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FEMS Microbiol Rev. 1995 Oct;17(3):357-64.

Chemotherapeutic tumour targeting using clostridial spores.

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Department of Molecular Microbiology, Centre for Applied Microbiology and Research, Porton Down, Salisbury, Wiltshire, UK.


The toxicity associated with conventional cancer chemotherapy is primarily due to a lack of specificity for tumour cells. In contrast, intravenously injected clostridial spores exhibit a remarkable specificity for tumours. This is because, following their administration, clostridial spores become exclusively localised to, and germinate in, the hypoxic/necrotic tissue of tumours. This unique property could be exploited to deliver therapeutic agents to tumours. In particular, genetic engineering could be used to endow a suitable clostridial host with the capacity to produce an enzyme within the tumour which can metabolise a systemically introduced, non-toxic prodrug into a toxic metabolite. The feasibility of this strategy (clostridial-directed enzyme prodrug therapy, CDEPT) has been demonstrated by cloning the Escherichia coli B gene encoding nitroreductase (an enzyme which converts the prodrug CB1954 to a highly toxic bifunctional alkylating agent) into a clostridial expression vector and introducing the resultant plasmid into Clostridium beijerinckii (formerly C. acetobutylicum) NCIMB 8052. The gene was efficiently expressed, with recombinant nitroreductase representing 8% of the cell soluble protein. Following the intravenous injection of the recombinant spores into mice, tumour lysates have been shown, by Western blots, to contain the E. coli-derived enzyme.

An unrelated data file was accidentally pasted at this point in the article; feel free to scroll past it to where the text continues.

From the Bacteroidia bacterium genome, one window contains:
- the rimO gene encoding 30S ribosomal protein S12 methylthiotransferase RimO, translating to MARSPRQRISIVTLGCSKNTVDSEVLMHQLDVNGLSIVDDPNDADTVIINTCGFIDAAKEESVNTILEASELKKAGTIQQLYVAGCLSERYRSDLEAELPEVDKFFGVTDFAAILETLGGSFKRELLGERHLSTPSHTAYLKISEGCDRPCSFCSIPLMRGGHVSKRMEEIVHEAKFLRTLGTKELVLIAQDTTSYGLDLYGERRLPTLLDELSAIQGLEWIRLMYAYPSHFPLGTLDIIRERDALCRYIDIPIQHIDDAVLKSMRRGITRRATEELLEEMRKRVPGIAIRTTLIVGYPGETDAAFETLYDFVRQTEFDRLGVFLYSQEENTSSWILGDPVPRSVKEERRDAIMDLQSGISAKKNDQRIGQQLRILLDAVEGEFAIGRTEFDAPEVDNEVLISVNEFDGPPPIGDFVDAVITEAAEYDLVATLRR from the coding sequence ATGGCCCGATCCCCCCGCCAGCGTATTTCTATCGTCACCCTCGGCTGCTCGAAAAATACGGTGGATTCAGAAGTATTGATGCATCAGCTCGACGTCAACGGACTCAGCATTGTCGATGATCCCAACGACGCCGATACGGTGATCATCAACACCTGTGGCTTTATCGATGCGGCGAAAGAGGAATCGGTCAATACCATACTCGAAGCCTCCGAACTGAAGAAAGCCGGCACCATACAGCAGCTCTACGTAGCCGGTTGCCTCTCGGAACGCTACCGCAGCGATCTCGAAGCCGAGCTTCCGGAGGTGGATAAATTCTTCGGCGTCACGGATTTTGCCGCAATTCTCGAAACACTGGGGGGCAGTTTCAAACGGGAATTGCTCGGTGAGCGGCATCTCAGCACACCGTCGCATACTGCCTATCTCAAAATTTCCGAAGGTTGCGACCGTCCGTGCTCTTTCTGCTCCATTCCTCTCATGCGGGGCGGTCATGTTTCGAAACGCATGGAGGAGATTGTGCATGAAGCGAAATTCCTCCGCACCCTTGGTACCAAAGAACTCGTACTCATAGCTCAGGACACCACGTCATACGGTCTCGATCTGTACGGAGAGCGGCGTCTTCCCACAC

[Indexed for MEDLINE]

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